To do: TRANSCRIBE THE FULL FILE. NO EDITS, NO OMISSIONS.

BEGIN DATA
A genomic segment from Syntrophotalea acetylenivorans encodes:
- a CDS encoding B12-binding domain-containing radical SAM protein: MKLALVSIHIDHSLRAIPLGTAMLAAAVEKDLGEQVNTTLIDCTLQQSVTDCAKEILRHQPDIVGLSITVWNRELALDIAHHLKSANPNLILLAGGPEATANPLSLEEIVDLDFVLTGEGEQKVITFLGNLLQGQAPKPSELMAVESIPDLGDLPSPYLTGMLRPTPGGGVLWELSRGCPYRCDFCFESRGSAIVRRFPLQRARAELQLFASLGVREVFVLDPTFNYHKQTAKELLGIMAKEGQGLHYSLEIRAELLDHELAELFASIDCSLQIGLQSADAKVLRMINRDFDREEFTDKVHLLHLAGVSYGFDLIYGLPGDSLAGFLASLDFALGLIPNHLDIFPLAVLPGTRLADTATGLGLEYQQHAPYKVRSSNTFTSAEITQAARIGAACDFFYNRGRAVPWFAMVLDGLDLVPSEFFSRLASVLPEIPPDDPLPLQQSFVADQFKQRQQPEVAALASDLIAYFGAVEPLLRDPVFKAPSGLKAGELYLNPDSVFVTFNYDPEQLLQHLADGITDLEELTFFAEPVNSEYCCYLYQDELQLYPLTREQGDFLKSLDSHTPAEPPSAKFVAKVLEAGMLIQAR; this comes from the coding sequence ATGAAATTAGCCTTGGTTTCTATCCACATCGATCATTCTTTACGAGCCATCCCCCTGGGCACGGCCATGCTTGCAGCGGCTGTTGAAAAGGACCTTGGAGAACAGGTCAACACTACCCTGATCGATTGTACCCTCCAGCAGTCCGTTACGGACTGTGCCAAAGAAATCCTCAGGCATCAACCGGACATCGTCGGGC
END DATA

A genomic segment from Syntrophotalea acetylenivorans encodes:
- a CDS encoding B12-binding domain-containing radical SAM protein: MKLALVSIHIDHSLRAIPLGTAMLAAAVEKDLGEQVNTTLIDCTLQQSVTDCAKEILRHQPDIVGLSITVWNRELALDIAHHLKSANPNLILLAGGPEATANPLSLEEIVDLDFVLTGEGEQKVITFLGNLLQGQAPKPSELMAVESIPDLGDLPSPYLTGMLRPTPGGGVLWELSRGCPYRCDFCFESRGSAIVRRFPLQRARAELQLFASLGVREVFVLDPTFNYHKQTAKELLGIMAKEGQGLHYSLEIRAELLDHELAELFASIDCSLQIGLQSADAKVLRMINRDFDREEFTDKVHLLHLAGVSYGFDLIYGLPGDSLAGFLASLDFALGLIPNHLDIFPLAVLPGTRLADTATGLGLEYQQHAPYKVRSSNTFTSAEITQAARIGAACDFFYNRGRAVPWFAMVLDGLDLVPSEFFSRLASVLPEIPPDDPLPLQQSFVADQFKQRQQPEVAALASDLIAYFGAVEPLLRDPVFKAPSGLKAGELYLNPDSVFVTFNYDPEQLLQHLADGITDLEELTFFAEPVNSEYCCYLYQDELQLYPLTREQGDFLKSLDSHTPAEPPSAKFVAKVLEAGMLIQAR; this comes from the coding sequence ATGAAATTAGCCTTGGTTTCTATCCACATCGATCATTCTTTACGAGCCATCCCCCTGGGCACGGCCATGCTTGCAGCGGCTGTTGAAAAGGACCTTGGAGAACAGGTCAACACTACCCTGATCGATTGTACCCTCCAGCAGTCCGTTACGGACTGTGCCAAAGAAATCCTCAGGCATCAACCGGACATCGTCGGGC